Clean Eating Pie

August Pie time came after a week of gluttony on our first-ever cruise to Alaska.  I caught a bug either the last day on board or the night we ate out upon returning home, and I was pretty convinced that I was never cooking or eating again.  But I got my strength back after the better part of a week, and we made this pie to honor our pie tradition while trying to get back on track to better eating habits.  The recipe came from the August 2016 issue of Prevention.  After much searching, I’ve decided this recipe is not anywhere on the web.  So there’s no link, only the recipe for the crust and the pie as published in my print issue.

The crust came together beautifully in the food processor, although the first time I made it I added too much water.  The dough was very sticky from my mistake, so it took a little longer to chill.  Other than that mishap, it was easy to handle (I used white whole wheat flour), rolled out easily (you can patch it; it’s very forgiving), and baked well (I used this dough as a crust for another pie requiring a pre-baked shell and experienced similar success).

Basic Whole Wheat Pie Dough

In food processor, pulse 2 1/4 C whole wheat flour and 1/2 t kosher salt.  Add 12 T (1 1/2 sticks) unsalted butter, diced, and pulse until mixture resembles coarse meal. Add 4-6 T cold water and pulse until mixture just comes together.  Add more water if necessary but do not overmix.  Divide into 2 equal pieces, wrap each in plastic, and chill at least 30 minutes.

I hate biting into a freshly baked pie only to find that the center of the crust is all soggy and limp.  Though pre-baking is a terrible pain, it’s often worth the effort.  I was dubious that this crust didn’t call for a short pre-bake, but it turned out fully cooked after the filling did its thing.

Cleaned-Up Blueberry Streusel Pie

Serves 10
Prep: 10 minutes
Total Time 1 hour 20 minutes

6 cups fresh blueberries
1/3  cup tapioca flour
1 T lemon juice
2 t lemon zest
1/8 t nutmeg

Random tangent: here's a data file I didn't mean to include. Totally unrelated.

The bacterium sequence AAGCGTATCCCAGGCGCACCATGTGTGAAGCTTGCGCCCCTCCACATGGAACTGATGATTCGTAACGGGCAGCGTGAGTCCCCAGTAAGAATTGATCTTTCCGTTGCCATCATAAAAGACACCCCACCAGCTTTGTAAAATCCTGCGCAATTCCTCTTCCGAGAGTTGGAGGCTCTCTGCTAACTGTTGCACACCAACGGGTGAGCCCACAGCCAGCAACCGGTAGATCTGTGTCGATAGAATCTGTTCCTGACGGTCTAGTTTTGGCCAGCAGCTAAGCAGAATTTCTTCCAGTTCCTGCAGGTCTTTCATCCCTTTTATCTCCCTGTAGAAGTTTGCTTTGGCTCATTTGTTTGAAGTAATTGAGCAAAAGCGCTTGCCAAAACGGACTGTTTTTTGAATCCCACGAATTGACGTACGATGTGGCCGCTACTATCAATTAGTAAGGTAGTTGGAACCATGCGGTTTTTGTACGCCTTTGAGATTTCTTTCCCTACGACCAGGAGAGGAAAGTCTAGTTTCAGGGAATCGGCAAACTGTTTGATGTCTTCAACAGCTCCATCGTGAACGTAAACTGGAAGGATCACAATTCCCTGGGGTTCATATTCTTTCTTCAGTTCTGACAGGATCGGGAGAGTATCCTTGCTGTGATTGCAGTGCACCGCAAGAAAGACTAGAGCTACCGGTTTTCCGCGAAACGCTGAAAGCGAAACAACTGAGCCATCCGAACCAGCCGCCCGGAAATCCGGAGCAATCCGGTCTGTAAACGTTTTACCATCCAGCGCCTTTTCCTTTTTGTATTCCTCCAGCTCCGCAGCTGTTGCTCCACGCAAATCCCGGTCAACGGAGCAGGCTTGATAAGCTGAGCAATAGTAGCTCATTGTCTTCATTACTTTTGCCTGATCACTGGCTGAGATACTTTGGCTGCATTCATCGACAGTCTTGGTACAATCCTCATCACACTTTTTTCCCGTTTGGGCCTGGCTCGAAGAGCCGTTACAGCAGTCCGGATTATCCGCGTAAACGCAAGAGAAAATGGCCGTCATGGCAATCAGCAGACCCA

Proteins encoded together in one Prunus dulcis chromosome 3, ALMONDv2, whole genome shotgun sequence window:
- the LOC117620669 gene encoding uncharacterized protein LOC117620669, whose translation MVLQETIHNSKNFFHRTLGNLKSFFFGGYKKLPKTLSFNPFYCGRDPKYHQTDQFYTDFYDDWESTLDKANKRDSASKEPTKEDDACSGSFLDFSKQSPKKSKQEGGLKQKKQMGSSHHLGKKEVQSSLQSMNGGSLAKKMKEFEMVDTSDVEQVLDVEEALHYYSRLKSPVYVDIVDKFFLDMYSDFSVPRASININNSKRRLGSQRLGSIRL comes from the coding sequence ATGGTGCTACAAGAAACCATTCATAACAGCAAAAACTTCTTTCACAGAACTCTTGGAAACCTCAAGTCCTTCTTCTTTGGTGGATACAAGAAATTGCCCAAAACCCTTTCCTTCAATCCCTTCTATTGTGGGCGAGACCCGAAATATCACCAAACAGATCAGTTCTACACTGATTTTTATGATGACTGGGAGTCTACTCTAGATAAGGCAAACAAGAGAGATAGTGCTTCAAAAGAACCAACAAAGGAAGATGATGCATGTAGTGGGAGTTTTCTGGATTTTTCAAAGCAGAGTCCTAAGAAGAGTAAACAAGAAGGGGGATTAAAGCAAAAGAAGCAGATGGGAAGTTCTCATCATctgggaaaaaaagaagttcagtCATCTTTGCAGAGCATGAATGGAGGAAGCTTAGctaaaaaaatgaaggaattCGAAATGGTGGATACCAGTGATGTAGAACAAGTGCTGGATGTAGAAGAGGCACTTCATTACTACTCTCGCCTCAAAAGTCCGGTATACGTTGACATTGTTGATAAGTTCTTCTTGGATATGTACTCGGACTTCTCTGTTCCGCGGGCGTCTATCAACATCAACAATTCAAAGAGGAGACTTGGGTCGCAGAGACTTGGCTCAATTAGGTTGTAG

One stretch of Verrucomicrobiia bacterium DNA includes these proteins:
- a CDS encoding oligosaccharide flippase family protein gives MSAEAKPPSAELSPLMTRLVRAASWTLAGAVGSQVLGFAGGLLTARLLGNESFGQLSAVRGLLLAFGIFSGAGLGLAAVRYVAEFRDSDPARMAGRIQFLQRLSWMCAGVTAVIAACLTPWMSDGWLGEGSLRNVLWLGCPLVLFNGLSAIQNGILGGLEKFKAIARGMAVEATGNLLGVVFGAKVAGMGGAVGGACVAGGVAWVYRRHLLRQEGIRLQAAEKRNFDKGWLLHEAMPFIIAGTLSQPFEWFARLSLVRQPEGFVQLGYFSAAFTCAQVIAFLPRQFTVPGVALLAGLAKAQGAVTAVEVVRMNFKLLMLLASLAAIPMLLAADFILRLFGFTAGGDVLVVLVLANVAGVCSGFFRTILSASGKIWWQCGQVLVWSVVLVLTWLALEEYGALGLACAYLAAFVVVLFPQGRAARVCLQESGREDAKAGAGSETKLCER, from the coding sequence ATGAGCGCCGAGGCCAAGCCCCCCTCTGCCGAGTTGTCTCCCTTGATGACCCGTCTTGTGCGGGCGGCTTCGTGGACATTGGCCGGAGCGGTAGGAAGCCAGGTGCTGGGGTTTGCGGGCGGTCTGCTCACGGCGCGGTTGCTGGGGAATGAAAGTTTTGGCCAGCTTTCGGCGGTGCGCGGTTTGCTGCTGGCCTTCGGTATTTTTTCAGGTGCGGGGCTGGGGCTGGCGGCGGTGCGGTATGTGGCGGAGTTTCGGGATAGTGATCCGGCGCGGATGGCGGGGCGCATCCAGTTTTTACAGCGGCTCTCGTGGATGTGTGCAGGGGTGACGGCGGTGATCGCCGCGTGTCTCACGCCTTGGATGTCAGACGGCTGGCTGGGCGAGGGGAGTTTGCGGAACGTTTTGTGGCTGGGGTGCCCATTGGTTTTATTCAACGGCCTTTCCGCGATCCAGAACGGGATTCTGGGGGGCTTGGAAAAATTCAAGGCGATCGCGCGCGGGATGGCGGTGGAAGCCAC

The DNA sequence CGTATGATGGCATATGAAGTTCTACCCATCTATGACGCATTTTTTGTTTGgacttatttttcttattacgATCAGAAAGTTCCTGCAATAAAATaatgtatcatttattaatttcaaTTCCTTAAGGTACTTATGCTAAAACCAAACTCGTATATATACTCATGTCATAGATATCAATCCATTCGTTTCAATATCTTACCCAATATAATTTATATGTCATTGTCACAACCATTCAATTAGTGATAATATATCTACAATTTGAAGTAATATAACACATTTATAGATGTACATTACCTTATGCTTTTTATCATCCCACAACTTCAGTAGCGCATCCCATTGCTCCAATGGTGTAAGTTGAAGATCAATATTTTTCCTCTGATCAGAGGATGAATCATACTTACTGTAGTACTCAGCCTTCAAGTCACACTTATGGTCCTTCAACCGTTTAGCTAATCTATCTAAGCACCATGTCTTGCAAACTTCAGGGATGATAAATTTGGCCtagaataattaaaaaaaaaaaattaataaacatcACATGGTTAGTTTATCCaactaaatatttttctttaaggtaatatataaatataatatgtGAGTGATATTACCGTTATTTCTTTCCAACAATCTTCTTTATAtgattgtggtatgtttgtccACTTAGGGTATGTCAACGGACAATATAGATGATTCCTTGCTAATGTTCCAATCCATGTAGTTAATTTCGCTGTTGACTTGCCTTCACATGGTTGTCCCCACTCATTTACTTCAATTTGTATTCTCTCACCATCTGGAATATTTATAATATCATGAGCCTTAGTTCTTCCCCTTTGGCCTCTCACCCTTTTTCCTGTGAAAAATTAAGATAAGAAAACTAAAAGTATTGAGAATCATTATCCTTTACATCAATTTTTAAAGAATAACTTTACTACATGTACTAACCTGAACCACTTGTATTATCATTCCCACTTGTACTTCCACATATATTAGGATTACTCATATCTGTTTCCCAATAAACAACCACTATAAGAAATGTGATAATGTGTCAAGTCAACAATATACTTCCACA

3/4 cup brown sugar, divided
1 t cinnamon, divided
pinch salt
1 cup old-fashioned oats
1/4 cup sliced almonds
1 T unsalted butter, cut up
1/2 recipe basic whole wheat pie dough

Heat oven to 425°. Combine blueberries, flour, lemon juice, lemon zest, nutmeg, 1/2 cup of the brown sugar, 1/2 t of the cinnamon, and the salt.  In a separate bowl, combine oats, almonds, butter, remaining 1/4 cup of brown sugar, and remaining 1/4 t cinnamon.

Roll dough into 12″ round, press into 9″ pie plate, and crimp edges.  Add blueberry filling and top with oat mixture. Bake until topping begins to brown, about 20 minutes.  Reduce heat to 375° and tent pie with foil.  Bake until filling bubbles, 40 to 50 more minutes.  Cool before serving.

I realize that this recipe still has a lot of sugar and butter, and struggle with how this pie is justified as “clean,” but we do like our sweet treats in this house (I’m just putting it out there that I know this isn’t a healthy recipe choice, despite the title), so we’ll walk a little bit more after indulging.

Husband and I have executed many a terrible fruit pie fondly (or not so fondly) known as pie soup.  Fruit fillings can be so wet, since you can never count on the water content of the fruit or the amount of juices that can be released.  We met a pie cookbook author at a local book signing, and her recommendation is to pre-cook those fruit fillings on the stovetop with lots of cornstarch.  They magically transform from fruit to filling that literally looks like it came out of a can.  Tapioca flour has the same gelatinizing qualities, so I wasn’t worried about the filling in this pie being soupy.

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We used a disposable pie plate because we cut the recipe in half (we only had 3 cups of blueberries), and it didn’t look like the filling would be enough to fill our favorite deep-dish pie plate.

Verdict: mixed reviews.  We ate the first slices after the pie had chilled overnight, and it was perfectly jelled, slicing like a bakery pie.  However, I felt like the chill dulled the flavor of the filling.  The texture of the crust and the filling was textbook.  The next night we heated the slices in the microwave for 30 seconds or so, and the flavors (the lemon and the blueberry) were more pronounced.  If using this recipe again, I would reduce the tapioca flour by about a tablespoon.  I’d prefer a little juice as opposed to a slice that completely stands up on its own.  I’m definitely using the crust recipe again (there’s a 1/2 batch in my freezer right now, and September’s pie used the other half.  That recipe is a keeper for sure.

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